Distinctive Expressions from the Belle Epoque

Off Her Onion

Off Her Onion

I am currently working on my short novel titled “Postcard Angel” — set in 1917 — about an innocent girl who gets caught up in “Naughty Postcard Modeling” and becomes the world’s first Pin-up.

I came across some relevant period words which still have a place today.

See if you can use one of these in conversation:

Bootlicker slang noun, Brown-noser, butt-licker
Fimble-Famble noun, Lame excuse
Graft noun, verb, Hard work, to work hard
Hook itverb, To escape or run away
Munge verb phrase, To make a mess of things
Off his/her onionadjective, Eccentric, out there or just plain crazy
Skimble–skambleadjective Demented, confused

Cockney Slang For Book Reviewers

Feeling Taters? So are we, down by the Shake and Shiver.

The nights are creeping in. My old Duchess says her Uncle is none too warm. That’s why she’s thinking of taking her Aristotle to bed with her.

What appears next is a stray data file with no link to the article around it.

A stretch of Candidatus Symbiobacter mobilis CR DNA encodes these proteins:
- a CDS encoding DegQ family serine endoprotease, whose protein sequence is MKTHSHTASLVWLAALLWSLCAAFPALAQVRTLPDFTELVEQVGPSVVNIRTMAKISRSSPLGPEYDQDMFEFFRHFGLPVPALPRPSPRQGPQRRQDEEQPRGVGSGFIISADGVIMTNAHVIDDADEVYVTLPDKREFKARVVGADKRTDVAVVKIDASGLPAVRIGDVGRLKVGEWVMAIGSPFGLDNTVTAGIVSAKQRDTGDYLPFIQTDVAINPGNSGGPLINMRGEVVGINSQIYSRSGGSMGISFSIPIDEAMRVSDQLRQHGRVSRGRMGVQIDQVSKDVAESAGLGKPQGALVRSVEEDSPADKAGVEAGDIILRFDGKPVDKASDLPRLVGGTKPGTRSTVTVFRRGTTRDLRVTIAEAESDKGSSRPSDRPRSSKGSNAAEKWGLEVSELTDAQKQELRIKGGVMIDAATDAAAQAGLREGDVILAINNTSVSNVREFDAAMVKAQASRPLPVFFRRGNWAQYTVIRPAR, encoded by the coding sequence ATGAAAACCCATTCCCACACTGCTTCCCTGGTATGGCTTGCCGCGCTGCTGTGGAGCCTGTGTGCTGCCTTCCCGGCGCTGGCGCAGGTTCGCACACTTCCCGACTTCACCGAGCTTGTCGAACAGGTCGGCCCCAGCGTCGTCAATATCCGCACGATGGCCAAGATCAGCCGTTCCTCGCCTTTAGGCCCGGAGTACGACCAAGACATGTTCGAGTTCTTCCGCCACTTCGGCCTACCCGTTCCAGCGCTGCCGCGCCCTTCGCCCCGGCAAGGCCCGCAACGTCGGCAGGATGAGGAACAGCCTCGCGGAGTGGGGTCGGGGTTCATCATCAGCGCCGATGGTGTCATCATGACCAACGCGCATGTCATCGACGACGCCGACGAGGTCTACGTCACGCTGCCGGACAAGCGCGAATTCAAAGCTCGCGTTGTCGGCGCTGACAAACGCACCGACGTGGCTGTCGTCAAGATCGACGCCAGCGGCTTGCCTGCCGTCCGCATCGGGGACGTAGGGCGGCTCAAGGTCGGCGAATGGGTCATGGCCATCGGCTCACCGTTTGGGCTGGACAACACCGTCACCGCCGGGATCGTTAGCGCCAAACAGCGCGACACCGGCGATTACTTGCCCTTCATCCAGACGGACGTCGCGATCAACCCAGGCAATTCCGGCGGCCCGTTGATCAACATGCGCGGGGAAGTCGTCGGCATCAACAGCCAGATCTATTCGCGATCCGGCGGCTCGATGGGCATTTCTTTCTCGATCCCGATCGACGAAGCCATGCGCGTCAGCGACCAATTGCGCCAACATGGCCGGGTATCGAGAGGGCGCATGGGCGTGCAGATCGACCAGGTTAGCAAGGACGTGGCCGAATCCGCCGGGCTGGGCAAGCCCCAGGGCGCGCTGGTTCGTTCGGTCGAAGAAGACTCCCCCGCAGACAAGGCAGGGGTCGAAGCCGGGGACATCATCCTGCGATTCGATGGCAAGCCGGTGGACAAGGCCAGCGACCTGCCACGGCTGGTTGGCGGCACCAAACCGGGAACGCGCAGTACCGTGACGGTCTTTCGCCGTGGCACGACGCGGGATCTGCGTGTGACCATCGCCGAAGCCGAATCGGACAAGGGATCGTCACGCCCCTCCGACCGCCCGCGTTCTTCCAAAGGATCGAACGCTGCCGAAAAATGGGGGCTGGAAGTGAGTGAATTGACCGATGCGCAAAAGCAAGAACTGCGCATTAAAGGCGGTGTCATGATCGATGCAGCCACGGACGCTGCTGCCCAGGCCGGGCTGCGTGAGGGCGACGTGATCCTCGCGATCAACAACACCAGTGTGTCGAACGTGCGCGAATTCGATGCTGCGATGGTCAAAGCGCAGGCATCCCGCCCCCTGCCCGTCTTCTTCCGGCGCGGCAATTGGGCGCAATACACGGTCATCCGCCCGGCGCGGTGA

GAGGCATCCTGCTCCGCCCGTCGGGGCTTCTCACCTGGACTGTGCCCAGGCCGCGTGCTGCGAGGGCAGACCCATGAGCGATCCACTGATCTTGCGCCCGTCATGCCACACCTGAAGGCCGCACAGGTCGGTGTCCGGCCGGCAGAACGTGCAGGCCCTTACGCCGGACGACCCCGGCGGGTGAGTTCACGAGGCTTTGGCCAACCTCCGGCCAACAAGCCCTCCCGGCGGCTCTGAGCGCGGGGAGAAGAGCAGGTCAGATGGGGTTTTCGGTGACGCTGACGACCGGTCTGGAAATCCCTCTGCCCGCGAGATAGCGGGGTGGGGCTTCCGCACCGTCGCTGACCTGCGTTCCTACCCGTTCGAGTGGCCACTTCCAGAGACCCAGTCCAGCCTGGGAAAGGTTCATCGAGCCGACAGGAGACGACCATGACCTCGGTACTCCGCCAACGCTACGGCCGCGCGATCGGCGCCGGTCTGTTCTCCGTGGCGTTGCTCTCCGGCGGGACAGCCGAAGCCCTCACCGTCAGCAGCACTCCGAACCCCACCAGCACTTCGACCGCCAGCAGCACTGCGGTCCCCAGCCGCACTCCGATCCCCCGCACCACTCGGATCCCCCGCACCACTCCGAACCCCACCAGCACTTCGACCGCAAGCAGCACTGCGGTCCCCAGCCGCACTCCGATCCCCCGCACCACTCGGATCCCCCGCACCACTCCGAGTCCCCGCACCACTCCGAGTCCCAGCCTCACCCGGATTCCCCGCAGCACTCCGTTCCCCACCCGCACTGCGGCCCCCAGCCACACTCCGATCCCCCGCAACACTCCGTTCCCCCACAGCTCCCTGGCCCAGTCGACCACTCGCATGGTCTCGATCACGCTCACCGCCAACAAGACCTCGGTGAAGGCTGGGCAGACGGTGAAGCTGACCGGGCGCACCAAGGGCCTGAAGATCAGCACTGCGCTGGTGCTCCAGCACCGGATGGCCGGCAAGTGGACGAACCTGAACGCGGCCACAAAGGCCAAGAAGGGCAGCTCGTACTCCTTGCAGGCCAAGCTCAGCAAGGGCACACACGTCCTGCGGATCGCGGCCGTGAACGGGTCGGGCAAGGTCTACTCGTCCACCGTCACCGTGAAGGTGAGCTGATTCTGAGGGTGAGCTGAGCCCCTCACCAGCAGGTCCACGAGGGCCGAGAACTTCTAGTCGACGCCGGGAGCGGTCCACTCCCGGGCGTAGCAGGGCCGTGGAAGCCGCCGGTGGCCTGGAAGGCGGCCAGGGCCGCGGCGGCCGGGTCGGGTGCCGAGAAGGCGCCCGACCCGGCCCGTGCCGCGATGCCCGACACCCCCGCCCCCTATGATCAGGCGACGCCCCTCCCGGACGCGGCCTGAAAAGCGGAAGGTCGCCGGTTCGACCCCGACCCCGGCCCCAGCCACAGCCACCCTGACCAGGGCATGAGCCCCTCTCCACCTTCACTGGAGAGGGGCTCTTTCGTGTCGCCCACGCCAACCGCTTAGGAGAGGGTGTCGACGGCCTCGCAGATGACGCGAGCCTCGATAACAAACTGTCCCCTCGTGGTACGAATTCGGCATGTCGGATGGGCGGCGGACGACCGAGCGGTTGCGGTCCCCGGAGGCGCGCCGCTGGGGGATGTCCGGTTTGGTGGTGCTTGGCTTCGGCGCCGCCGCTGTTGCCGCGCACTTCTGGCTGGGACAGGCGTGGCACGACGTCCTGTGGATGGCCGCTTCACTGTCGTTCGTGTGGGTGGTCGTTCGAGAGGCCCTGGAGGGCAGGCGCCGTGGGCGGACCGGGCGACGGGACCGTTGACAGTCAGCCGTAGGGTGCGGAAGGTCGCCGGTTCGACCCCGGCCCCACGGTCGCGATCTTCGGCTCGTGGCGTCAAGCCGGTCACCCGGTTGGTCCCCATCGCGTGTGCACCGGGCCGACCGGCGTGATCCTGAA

Our This and That is curled on the mat and the Jam Jar won’t start. Sure signs that winter is on its way.

And that’s the problem with living near the Fisherman’s Daughter. On the way to the Rubber last night it was frightfully Mork & Mindy. Too Irish, me old China, I got a right nasty gust straight up me Round the Houses. Still, you have to be game for a Giraffe. Don’t ya?

fish_hook

Anyway, here’s some authentic Cockney Rhyming Slang you could use when book reviewing:

Sorry and Sad = Bad
Dicky Bird = Word
Easter Bunny = Funny
Fish Hook = Book
Lemon Squeesy = Easy
On The Floor = Poor
Robin Hood = Good

Got any others you want to share? Let me know @neilmach